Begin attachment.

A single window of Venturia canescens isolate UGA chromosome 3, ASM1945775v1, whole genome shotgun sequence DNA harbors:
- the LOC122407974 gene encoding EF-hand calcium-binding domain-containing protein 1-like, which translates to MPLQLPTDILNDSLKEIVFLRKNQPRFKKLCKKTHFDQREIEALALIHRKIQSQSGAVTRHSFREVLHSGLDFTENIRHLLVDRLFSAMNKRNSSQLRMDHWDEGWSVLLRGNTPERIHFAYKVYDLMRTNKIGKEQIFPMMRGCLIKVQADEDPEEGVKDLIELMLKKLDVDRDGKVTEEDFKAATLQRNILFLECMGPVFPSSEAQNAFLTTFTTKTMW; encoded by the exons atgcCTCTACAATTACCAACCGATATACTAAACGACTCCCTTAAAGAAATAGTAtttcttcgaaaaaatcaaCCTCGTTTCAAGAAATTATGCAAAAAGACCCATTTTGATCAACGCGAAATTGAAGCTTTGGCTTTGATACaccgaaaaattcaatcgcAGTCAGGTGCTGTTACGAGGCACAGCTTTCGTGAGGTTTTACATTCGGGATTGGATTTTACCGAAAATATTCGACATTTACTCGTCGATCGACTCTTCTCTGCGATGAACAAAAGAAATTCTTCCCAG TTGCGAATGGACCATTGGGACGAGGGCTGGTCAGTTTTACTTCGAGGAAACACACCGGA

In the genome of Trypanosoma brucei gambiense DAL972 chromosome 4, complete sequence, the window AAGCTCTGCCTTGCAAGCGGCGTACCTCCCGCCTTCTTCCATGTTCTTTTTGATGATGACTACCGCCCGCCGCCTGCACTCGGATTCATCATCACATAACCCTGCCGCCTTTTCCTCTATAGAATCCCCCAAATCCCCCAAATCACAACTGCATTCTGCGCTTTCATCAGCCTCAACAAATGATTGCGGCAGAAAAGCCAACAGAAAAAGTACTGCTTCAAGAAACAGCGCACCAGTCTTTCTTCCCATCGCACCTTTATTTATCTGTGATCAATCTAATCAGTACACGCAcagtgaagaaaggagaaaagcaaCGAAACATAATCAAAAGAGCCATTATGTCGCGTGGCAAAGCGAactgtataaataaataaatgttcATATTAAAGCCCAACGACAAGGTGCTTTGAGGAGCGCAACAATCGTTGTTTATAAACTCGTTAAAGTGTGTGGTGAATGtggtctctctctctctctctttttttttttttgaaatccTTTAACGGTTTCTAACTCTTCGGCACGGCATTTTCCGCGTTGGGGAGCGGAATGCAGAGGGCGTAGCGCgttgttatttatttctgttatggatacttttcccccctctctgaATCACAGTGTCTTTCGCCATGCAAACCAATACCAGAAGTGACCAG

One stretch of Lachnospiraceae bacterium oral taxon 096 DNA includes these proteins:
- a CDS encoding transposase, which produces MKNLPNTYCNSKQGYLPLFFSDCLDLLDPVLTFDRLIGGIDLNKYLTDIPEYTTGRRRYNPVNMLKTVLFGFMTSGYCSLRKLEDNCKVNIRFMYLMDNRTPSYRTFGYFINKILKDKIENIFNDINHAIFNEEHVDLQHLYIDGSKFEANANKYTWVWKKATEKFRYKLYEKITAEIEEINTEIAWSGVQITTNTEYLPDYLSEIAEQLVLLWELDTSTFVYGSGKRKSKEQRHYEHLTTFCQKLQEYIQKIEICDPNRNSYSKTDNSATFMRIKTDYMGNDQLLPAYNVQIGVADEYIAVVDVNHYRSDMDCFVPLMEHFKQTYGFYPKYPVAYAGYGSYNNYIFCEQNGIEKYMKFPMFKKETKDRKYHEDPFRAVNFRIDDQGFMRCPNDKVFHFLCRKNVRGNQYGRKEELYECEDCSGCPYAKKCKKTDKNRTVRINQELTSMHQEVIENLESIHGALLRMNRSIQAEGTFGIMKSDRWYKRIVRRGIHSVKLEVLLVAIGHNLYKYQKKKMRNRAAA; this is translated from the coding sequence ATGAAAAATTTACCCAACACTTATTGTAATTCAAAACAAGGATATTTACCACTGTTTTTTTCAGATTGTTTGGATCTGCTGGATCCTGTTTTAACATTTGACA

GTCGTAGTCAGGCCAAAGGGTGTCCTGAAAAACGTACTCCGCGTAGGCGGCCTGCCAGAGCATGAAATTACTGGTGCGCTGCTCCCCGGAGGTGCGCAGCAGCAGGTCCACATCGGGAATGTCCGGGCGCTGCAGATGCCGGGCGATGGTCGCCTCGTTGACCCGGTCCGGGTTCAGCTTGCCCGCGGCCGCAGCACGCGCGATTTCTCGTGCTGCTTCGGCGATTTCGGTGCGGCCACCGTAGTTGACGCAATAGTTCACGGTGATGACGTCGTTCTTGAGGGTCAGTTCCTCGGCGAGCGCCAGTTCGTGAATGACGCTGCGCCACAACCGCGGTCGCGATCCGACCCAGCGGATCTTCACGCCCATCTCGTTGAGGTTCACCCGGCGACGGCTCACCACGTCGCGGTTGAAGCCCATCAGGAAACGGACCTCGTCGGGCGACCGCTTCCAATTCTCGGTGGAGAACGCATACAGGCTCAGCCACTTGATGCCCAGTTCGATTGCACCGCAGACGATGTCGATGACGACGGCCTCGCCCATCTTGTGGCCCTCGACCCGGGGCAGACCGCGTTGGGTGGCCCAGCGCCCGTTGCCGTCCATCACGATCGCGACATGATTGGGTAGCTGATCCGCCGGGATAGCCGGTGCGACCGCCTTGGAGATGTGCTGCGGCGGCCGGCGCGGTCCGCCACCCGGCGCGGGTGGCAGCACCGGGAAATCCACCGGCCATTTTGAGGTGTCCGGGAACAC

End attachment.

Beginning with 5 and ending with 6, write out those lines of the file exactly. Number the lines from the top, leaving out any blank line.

- a CDS encoding transposase, which produces MKNLPNTYCNSKQGYLPLFFSDCLDLLDPVLTFDRLIGGIDLNKYLTDIPEYTTGRRRYNPVNMLKTVLFGFMTSGYCSLRKLEDNCKVNIRFMYLMDNRTPSYRTFGYFINKILKDKIENIFNDINHAIFNEEHVDLQHLYIDGSKFEANANKYTWVWKKATEKFRYKLYEKITAEIEEINTEIAWSGVQITTNTEYLPDYLSEIAEQLVLLWELDTSTFVYGSGKRKSKEQRHYEHLTTFCQKLQEYIQKIEICDPNRNSYSKTDNSATFMRIKTDYMGNDQLLPAYNVQIGVADEYIAVVDVNHYRSDMDCFVPLMEHFKQTYGFYPKYPVAYAGYGSYNNYIFCEQNGIEKYMKFPMFKKETKDRKYHEDPFRAVNFRIDDQGFMRCPNDKVFHFLCRKNVRGNQYGRKEELYECEDCSGCPYAKKCKKTDKNRTVRINQELTSMHQEVIENLESIHGALLRMNRSIQAEGTFGIMKSDRWYKRIVRRGIHSVKLEVLLVAIGHNLYKYQKKKMRNRAAA; this is translated from the coding sequence ATGAAAAATTTACCCAACACTTATTGTAATTCAAAACAAGGATATTTACCACTGTTTTTTTCAGATTGTTTGGATCTGCTGGATCCTGTTTTAACATTTGACA

GTCGTAGTCAGGCCAAAGGGTGTCCTGAAAAACGTACTCCGCGTAGGCGGCCTGCCAGAGCATGAAATTACTGGTGCGCTGCTCCCCGGAGGTGCGCAGCAGCAGGTCCACATCGGGAATGTCCGGGCGCTGCAGATGCCGGGCGATGGTCGCCTCGTTGACCCGGTCCGGGTTCAGCTTGCCCGCGGCCGCAGCACGCGCGATTTCTCGTGCTGCTTCGGCGATTTCGGTGCGGCCACCGTAGTTGACGCAATAGTTCACGGTGATGACGTCGTTCTTGAGGGTCAGTTCCTCGGCGAGCGCCAGTTCGTGAATGACGCTGCGCCACAACCGCGGTCGCGATCCGACCCAGCGGATCTTCACGCCCATCTCGTTGAGGTTCACCCGGCGACGGCTCACCACGTCGCGGTTGAAGCCCATCAGGAAACGGACCTCGTCGGGCGACCGCTTCCAATTCTCGGTGGAGAACGCATACAGGCTCAGCCACTTGATGCCCAGTTCGATTGCACCGCAGACGATGTCGATGACGACGGCCTCGCCCATCTTGTGGCCCTCGACCCGGGGCAGACCGCGTTGGGTGGCCCAGCGCCCGTTGCCGTCCATCACGATCGCGACATGATTGGGTAGCTGATCCGCCGGGATAGCCGGTGCGACCGCCTTGGAGATGTGCTGCGGCGGCCGGCGCGGTCCGCCACCCGGCGCGGGTGGCAGCACCGGGAAATCCACCGGCCATTTTGAGGTGTCCGGGAACAC